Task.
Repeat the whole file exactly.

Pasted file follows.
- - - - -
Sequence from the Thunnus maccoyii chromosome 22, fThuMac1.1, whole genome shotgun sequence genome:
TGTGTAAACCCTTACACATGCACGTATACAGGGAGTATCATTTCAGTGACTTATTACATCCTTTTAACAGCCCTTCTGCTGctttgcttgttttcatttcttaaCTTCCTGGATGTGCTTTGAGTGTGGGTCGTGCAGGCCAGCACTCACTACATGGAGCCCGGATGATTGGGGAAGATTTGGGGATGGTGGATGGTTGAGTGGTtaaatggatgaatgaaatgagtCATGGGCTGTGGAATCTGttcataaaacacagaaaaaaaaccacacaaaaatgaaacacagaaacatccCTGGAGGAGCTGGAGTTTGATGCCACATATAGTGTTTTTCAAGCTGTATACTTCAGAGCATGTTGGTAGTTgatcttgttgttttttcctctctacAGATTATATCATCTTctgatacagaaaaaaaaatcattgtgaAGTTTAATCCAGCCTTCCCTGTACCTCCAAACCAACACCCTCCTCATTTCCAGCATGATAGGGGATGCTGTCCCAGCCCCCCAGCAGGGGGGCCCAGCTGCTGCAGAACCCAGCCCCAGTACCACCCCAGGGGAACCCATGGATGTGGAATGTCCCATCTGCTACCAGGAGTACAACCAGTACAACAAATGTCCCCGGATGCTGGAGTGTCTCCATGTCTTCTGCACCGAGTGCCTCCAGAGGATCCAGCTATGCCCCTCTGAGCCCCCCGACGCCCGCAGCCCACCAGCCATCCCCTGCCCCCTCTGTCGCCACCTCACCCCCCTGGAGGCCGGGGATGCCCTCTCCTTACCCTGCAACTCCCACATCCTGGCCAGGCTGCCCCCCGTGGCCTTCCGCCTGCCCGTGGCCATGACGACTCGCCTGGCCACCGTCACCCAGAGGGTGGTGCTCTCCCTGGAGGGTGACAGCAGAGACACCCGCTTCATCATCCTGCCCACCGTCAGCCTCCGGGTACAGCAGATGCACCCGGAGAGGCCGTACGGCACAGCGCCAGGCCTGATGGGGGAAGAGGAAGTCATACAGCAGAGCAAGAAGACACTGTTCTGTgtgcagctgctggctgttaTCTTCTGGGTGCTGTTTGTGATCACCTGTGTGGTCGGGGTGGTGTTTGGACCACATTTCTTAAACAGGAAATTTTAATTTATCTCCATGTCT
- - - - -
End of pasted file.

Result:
Sequence from the Thunnus maccoyii chromosome 22, fThuMac1.1, whole genome shotgun sequence genome:
TGTGTAAACCCTTACACATGCACGTATACAGGGAGTATCATTTCAGTGACTTATTACATCCTTTTAACAGCCCTTCTGCTGctttgcttgttttcatttcttaaCTTCCTGGATGTGCTTTGAGTGTGGGTCGTGCAGGCCAGCACTCACTACATGGAGCCCGGATGATTGGGGAAGATTTGGGGATGGTGGATGGTTGAGTGGTtaaatggatgaatgaaatgagtCATGGGCTGTGGAATCTGttcataaaacacagaaaaaaaaccacacaaaaatgaaacacagaaacatccCTGGAGGAGCTGGAGTTTGATGCCACATATAGTGTTTTTCAAGCTGTATACTTCAGAGCATGTTGGTAGTTgatcttgttgttttttcctctctacAGATTATATCATCTTctgatacagaaaaaaaaatcattgtgaAGTTTAATCCAGCCTTCCCTGTACCTCCAAACCAACACCCTCCTCATTTCCAGCATGATAGGGGATGCTGTCCCAGCCCCCCAGCAGGGGGGCCCAGCTGCTGCAGAACCCAGCCCCAGTACCACCCCAGGGGAACCCATGGATGTGGAATGTCCCATCTGCTACCAGGAGTACAACCAGTACAACAAATGTCCCCGGATGCTGGAGTGTCTCCATGTCTTCTGCACCGAGTGCCTCCAGAGGATCCAGCTATGCCCCTCTGAGCCCCCCGACGCCCGCAGCCCACCAGCCATCCCCTGCCCCCTCTGTCGCCACCTCACCCCCCTGGAGGCCGGGGATGCCCTCTCCTTACCCTGCAACTCCCACATCCTGGCCAGGCTGCCCCCCGTGGCCTTCCGCCTGCCCGTGGCCATGACGACTCGCCTGGCCACCGTCACCCAGAGGGTGGTGCTCTCCCTGGAGGGTGACAGCAGAGACACCCGCTTCATCATCCTGCCCACCGTCAGCCTCCGGGTACAGCAGATGCACCCGGAGAGGCCGTACGGCACAGCGCCAGGCCTGATGGGGGAAGAGGAAGTCATACAGCAGAGCAAGAAGACACTGTTCTGTgtgcagctgctggctgttaTCTTCTGGGTGCTGTTTGTGATCACCTGTGTGGTCGGGGTGGTGTTTGGACCACATTTCTTAAACAGGAAATTTTAATTTATCTCCATGTCT